Every day, I see or read about innovations that force us to think differently about some part of the world.
One recent example is the electronic cigarette, which has been invented by tobacco companies to separate the unquestionably negative attributes of tobacco ingestion, the exhaling of smoking, the ingestion of tar and other hazardous chemicals, and the creation of fire hazards from cigarette butts and ashes, from other attributes that are important to tobacco marketers, but are less obviously harmful, such as the addictive qualities of tobacco. The March 2 issue of The Wall Street Journal highlights the battle between proponents and opponents of electronic cigarettes, but it has the most difficulty with a vocabulary that is poorly suited for this product. A lot of the terms we associate with tobacco no longer make sense, such as “smoking” or “lighting up a cigarette.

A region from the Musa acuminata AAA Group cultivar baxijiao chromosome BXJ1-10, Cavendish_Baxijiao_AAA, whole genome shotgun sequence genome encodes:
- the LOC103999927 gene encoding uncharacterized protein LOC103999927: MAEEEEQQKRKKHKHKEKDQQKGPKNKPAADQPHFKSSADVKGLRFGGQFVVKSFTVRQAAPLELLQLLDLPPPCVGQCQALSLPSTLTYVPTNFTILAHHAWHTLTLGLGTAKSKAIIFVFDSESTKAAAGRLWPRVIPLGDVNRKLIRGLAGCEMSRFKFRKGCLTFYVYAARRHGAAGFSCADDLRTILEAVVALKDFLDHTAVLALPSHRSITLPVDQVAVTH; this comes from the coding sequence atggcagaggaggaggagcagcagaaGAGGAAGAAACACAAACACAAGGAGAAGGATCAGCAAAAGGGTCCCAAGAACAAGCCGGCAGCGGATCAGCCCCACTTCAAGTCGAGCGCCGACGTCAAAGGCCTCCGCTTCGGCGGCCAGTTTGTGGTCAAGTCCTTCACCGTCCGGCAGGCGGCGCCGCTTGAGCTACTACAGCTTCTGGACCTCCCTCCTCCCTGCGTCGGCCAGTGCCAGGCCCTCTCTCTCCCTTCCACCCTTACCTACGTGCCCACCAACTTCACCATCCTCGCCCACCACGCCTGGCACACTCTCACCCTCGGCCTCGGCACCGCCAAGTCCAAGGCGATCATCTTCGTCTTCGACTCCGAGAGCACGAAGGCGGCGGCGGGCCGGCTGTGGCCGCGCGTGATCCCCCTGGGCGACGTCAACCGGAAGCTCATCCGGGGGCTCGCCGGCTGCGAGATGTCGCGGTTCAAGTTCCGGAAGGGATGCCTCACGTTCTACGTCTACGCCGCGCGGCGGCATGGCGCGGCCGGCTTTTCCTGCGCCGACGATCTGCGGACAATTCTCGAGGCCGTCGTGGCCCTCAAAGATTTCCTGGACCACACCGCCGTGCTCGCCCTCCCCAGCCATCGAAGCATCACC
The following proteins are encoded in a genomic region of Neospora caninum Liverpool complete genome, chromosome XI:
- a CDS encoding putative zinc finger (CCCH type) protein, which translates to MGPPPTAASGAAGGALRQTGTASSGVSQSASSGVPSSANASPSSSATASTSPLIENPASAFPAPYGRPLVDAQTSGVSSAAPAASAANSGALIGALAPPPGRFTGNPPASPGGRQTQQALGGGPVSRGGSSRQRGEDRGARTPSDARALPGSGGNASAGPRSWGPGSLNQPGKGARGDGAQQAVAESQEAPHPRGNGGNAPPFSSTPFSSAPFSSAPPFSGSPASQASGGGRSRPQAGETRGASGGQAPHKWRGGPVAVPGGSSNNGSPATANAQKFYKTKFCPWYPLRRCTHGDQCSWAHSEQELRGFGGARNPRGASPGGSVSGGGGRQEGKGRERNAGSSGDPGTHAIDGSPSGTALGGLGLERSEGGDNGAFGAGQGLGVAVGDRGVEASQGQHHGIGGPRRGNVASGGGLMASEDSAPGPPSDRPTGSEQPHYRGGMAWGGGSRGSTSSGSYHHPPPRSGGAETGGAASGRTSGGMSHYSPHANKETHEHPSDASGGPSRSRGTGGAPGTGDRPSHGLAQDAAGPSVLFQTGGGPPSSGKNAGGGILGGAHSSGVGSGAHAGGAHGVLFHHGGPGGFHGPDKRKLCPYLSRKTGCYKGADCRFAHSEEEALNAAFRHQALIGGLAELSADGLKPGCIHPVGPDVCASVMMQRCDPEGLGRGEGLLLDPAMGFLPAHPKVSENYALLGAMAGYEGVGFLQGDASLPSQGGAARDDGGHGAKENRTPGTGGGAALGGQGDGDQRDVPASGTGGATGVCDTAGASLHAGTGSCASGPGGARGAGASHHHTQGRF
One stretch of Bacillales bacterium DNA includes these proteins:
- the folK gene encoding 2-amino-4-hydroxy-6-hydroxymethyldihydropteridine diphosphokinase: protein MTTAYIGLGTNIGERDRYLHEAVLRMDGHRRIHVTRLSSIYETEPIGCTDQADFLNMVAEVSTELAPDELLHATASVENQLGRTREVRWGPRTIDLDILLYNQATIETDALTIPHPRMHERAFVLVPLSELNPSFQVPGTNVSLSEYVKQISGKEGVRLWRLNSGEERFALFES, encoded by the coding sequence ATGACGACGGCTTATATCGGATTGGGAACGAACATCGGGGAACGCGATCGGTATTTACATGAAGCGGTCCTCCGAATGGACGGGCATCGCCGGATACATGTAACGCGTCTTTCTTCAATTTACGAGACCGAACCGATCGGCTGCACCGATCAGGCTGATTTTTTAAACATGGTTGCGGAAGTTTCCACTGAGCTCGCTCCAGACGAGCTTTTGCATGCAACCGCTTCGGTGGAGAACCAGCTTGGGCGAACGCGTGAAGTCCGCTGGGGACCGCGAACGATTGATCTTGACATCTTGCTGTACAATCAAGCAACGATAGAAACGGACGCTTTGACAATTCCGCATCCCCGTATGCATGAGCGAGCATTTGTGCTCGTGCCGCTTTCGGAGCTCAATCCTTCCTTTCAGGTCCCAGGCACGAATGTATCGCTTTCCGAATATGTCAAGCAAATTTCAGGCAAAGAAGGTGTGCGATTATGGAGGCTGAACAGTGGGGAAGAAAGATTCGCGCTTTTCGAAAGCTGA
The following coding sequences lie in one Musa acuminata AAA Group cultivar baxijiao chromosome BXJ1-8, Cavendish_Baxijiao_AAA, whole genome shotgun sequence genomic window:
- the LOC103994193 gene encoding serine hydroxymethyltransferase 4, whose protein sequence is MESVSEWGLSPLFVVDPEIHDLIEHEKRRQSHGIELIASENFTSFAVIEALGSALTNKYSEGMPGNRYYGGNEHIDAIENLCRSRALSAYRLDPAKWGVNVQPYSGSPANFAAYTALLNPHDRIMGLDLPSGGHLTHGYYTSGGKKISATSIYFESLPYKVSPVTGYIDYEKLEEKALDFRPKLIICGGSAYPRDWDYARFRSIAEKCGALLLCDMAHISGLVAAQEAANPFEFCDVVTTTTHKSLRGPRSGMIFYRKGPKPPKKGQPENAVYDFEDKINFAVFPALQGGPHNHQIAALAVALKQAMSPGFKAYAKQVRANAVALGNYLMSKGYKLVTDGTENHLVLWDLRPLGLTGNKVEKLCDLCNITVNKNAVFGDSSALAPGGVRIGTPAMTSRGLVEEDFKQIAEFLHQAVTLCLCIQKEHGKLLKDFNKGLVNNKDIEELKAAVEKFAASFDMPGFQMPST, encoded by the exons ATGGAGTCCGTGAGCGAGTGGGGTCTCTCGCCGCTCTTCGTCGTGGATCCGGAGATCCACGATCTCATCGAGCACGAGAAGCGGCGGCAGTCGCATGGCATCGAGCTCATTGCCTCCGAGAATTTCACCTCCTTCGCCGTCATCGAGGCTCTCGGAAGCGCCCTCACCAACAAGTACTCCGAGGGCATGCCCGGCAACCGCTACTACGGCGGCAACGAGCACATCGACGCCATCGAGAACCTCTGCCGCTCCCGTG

The electronic book has changed how we think about reading material. Bookstores become showrooms for content we download instantaneously (possibly from a vendor other than the owner of the bookstore) and can take with us anywhere we have a portable electronic device. That device can provide us with enlarged print, the ability to convert text to speech, and, most importantly, can give us the ability to carry a library with us everywhere we go.